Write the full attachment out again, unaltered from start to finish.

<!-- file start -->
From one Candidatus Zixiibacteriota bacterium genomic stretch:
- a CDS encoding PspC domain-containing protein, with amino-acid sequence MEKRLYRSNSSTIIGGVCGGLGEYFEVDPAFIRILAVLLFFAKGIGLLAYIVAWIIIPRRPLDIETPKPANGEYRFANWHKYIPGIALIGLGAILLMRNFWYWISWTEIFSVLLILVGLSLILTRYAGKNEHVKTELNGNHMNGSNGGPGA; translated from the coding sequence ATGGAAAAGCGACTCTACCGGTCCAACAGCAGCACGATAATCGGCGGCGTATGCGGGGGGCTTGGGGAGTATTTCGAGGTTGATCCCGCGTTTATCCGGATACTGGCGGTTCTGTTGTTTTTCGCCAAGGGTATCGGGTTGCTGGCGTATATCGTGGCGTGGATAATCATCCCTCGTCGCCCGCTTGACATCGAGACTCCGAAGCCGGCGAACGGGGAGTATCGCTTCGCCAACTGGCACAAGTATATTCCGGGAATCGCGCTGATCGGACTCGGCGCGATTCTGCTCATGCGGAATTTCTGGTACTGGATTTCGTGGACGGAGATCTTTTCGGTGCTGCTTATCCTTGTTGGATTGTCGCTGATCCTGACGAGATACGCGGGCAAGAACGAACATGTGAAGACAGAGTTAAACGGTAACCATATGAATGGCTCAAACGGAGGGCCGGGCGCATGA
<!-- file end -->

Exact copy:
From one Candidatus Zixiibacteriota bacterium genomic stretch:
- a CDS encoding PspC domain-containing protein, with amino-acid sequence MEKRLYRSNSSTIIGGVCGGLGEYFEVDPAFIRILAVLLFFAKGIGLLAYIVAWIIIPRRPLDIETPKPANGEYRFANWHKYIPGIALIGLGAILLMRNFWYWISWTEIFSVLLILVGLSLILTRYAGKNEHVKTELNGNHMNGSNGGPGA; translated from the coding sequence ATGGAAAAGCGACTCTACCGGTCCAACAGCAGCACGATAATCGGCGGCGTATGCGGGGGGCTTGGGGAGTATTTCGAGGTTGATCCCGCGTTTATCCGGATACTGGCGGTTCTGTTGTTTTTCGCCAAGGGTATCGGGTTGCTGGCGTATATCGTGGCGTGGATAATCATCCCTCGTCGCCCGCTTGACATCGAGACTCCGAAGCCGGCGAACGGGGAGTATCGCTTCGCCAACTGGCACAAGTATATTCCGGGAATCGCGCTGATCGGACTCGGCGCGATTCTGCTCATGCGGAATTTCTGGTACTGGATTTCGTGGACGGAGATCTTTTCGGTGCTGCTTATCCTTGTTGGATTGTCGCTGATCCTGACGAGATACGCGGGCAAGAACGAACATGTGAAGACAGAGTTAAACGGTAACCATATGAATGGCTCAAACGGAGGGCCGGGCGCATGA